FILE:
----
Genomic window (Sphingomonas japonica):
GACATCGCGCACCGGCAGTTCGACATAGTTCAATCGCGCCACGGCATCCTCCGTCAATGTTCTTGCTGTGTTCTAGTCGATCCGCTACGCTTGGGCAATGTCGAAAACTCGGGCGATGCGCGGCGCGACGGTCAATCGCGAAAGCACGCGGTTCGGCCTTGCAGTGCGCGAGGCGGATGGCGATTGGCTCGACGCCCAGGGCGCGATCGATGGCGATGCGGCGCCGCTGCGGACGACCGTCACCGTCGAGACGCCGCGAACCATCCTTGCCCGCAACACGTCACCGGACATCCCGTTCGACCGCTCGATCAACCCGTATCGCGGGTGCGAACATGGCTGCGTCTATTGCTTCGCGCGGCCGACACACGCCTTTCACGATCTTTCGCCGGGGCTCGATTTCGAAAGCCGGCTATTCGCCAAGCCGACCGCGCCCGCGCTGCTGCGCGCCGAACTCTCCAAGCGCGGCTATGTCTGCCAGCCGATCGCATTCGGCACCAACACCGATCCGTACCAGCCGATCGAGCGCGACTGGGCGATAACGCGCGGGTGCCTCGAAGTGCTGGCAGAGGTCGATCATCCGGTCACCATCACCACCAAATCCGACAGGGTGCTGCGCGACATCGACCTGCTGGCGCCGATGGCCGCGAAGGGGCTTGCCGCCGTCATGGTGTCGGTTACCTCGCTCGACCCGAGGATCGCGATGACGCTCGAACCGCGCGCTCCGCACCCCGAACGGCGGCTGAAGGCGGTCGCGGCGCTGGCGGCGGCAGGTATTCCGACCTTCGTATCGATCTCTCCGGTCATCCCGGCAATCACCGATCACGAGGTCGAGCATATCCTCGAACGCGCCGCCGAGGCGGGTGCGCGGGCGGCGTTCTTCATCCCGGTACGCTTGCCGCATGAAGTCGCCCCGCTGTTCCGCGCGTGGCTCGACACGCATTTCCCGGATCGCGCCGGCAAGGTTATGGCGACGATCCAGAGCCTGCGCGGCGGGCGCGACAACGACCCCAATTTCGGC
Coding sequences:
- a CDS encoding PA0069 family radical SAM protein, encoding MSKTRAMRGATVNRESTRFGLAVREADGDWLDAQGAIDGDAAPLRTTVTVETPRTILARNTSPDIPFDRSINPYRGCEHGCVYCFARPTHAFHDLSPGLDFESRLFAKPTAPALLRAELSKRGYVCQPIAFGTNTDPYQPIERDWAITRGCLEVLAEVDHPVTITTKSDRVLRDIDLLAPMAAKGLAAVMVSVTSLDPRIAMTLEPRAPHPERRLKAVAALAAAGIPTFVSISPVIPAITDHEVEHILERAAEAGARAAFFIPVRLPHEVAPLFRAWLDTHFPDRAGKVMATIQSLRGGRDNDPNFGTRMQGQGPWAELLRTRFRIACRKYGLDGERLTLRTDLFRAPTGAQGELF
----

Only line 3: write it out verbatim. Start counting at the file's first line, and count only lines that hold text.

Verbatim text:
Coding sequences: